This is another mission that stands out in my mind. After an early morning breakfast, we were briefed on what was to be my longest mission in time and distance. We sat in the briefing room and looked at the big map. We were headed for Bohlen, deep in the heart of Germany. But, due to stormy conditions we hit the target of last resort at Chemitz, Germany. We had a full load of gas and bombs. They were ten 500# bombs. We had good fighter cover. They were mostly P-51's and P-47's. We bombed at an altitude of 24,000 ft. We tried to climb over the storm. At the first target we went to 31,000 ft. it was 68 degrees below zero. Boy was it cold, Brr! Then we went on to the target of last resort at Chemitz, Germany. Of course, we then let down to 24,000 ft. It was considerably warmer since we were also out of the storm area. It was a good thing we didn't run into any fighters as I didn't have a very big hole to sight through. The reason was due to frost from my breath inside the upper turret. The turret was operating okay, but frost was so thick I could not see out very good.

 The storm was good for that day, as we didn't see an enemy plane all day. However, we did see some flak and some ground rockets. By flying to the target of last resort and that if we had climbed an extra 7,000 ft to 31,000 ft, it would make one of the longest flights we went on. Our plane, ole 437, was using a little extra gas. As we were coming back we could see that we were going to be short on gas. So we received permission to pull out of formation and head back across the channel so we could find a base we could set down and pick up gas, then go on home. Well, that was the plan. But as plans go wrong sometimes, this one was going to go wrong. Only we didn't know it, yet. With letting down and throttling back the engines, we thought we would save enough gas to get in alright. When we arrived over the English shore there seemed to be a slight fog with about 1/2 mile visibility. So that made finding an airport to set down, at best difficult, unless you can hit the airbase right on the head. With that low visibility, naturally we missed our points of reference as we were down south and east of London in territory that was unfamiliar even to our navigator. After about 10 min. of low flying our gas was getting lower by the minute. We were beginning to fear we were running out of gas. I pumped the gas back from the tanks with the most gas to the tanks with the least. I was trying to keep them all balanced. Now we were flying at about 300 to 500 ft. and in hills that were almost that high. A couple of times we had to pull up as we went over the hills.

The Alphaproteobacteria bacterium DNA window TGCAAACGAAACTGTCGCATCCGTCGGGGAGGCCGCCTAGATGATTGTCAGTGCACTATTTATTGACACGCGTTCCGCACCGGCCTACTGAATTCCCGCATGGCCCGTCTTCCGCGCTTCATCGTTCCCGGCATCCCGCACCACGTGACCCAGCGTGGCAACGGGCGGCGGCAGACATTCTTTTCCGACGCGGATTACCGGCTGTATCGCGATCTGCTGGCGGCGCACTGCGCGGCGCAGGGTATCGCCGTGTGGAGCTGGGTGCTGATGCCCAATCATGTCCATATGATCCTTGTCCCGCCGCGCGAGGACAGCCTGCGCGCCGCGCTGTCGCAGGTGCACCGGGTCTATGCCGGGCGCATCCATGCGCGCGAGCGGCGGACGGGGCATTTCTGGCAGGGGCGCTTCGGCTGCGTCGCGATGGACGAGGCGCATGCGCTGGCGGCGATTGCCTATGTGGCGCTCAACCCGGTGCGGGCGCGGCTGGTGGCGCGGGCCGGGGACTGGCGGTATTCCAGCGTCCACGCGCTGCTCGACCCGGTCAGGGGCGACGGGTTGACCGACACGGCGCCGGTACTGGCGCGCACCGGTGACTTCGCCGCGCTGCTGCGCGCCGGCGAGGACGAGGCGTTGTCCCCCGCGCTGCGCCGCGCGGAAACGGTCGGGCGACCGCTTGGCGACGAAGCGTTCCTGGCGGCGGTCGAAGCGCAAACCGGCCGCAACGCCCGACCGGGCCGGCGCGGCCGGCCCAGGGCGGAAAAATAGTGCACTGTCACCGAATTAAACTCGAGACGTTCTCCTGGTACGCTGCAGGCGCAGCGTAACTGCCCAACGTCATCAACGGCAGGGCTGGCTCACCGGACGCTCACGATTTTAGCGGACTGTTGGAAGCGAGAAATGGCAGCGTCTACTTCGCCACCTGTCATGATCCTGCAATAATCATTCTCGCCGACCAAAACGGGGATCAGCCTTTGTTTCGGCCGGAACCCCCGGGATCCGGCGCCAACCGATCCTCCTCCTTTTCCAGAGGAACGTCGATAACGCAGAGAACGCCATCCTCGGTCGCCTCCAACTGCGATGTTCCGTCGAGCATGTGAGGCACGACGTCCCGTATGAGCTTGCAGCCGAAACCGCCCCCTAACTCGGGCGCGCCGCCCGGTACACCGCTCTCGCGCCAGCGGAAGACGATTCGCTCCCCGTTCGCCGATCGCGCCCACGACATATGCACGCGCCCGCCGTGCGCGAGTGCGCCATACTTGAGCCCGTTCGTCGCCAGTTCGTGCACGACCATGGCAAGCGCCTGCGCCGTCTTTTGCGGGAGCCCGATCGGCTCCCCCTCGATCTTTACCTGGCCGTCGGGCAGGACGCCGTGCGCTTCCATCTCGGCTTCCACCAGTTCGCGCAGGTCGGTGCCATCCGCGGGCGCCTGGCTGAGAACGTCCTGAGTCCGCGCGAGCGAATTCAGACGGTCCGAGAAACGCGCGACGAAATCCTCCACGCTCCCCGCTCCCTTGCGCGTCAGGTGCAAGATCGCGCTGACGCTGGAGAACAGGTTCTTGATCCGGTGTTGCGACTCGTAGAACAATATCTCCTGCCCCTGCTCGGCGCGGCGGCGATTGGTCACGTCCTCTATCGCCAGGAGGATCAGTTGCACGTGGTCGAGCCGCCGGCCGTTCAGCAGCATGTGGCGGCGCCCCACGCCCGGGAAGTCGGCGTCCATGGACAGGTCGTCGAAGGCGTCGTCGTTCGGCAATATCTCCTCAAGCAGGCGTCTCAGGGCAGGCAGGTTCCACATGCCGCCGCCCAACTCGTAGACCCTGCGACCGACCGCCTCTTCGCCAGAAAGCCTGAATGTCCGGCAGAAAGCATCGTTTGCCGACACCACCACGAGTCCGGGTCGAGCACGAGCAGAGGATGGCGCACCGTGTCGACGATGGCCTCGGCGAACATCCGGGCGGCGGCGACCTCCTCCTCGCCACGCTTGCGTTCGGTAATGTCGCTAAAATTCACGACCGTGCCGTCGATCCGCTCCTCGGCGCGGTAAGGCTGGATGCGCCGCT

We finally did find and came right over the field we were trying to find. It was an airfield at a factory where they made Short Sterlings, a British 2-engine bomber. Just as we were coming over the field, one engine ran out of gas and on the other side of the field was the town of Rochester, England, a town with a population of about 30,000. I told the pilot, Ed Hanson, I didn't want to be scattered in the town and to get it out to the country. Of course, I was sure we were going to crash. I don't know about the rest of them but I was scared. So with one engine out and prop feathered, we were still flying, not very good, but flying. We continued on around on, the traffic pattern. We were getting ready to turn on the final leg when we lost another engine. With two left, there was nowhere to go but down. There was a big, long ridge and hillside on a valley below the top of the hill. With the hillside coming up fast an losing airspeed we were coming down and at the last minute the pilot lifted the wing up. And with the crew in crash positions, we hit the muddy hillside. This field was planted with wheat, this was Feb. 6, 1944. The winters are warmer in the west so the field was soft, and we had the wheels up. I don't suppose we slid any more than a city block, but we sure tore up a wheat field. Being a farmer, I didn't think he has a very good stand, so I expect the U.S. paid more than the wheat would bring.

After sliding to a stop with the plane mainly intact, we all started getting out in a hurry as an empty tank is just as dangerous as a full one. An empty one has fumes and a spark would explode it very easily. Being frightened, everyone was clear in about 5 seconds. I was about the last one out. I knew the navigator was behind me when I got out of the hatch in the radio room. I waited on top of the plane for him. When he didnít show up I jumped back down into the radio room (by that time I knew the plane was not going to explode). I was going back to see what had happened to the navigator. I got back to the cockpit and dropped down to go into the navigators and bombardiers compartment. There was the navigator. He was lying on the floor with a large cut on his head. It was a good thing he kept his sheepskin flying helmet on. He had hit his head on something sharp. It had cut the flying helmet also. We had the job of getting him out of the plane.

By this time, the people at the factory and nearby town began to appear at the crash site. They saw us in trouble when we went over the town. They brought an ambulance and a small fire truck to the scene. The hill was so steep; they drove down, but had to go about a 1/2 mile down the valley to get out. The only way or the easy way to get the navigator out was straight out of the plexi glass nose. At least that's the way we had it figured. I went up and started to kick out the nose glass. It was pretty hard, but we succeeded and we took him out that way. Well, we made it down all right. We either had a lot of luck or someone up there was looking after us. An hour afterwards we were eating and drinking coffee up at the factory. We were all shook up quite a bit, just thinking what might have happened.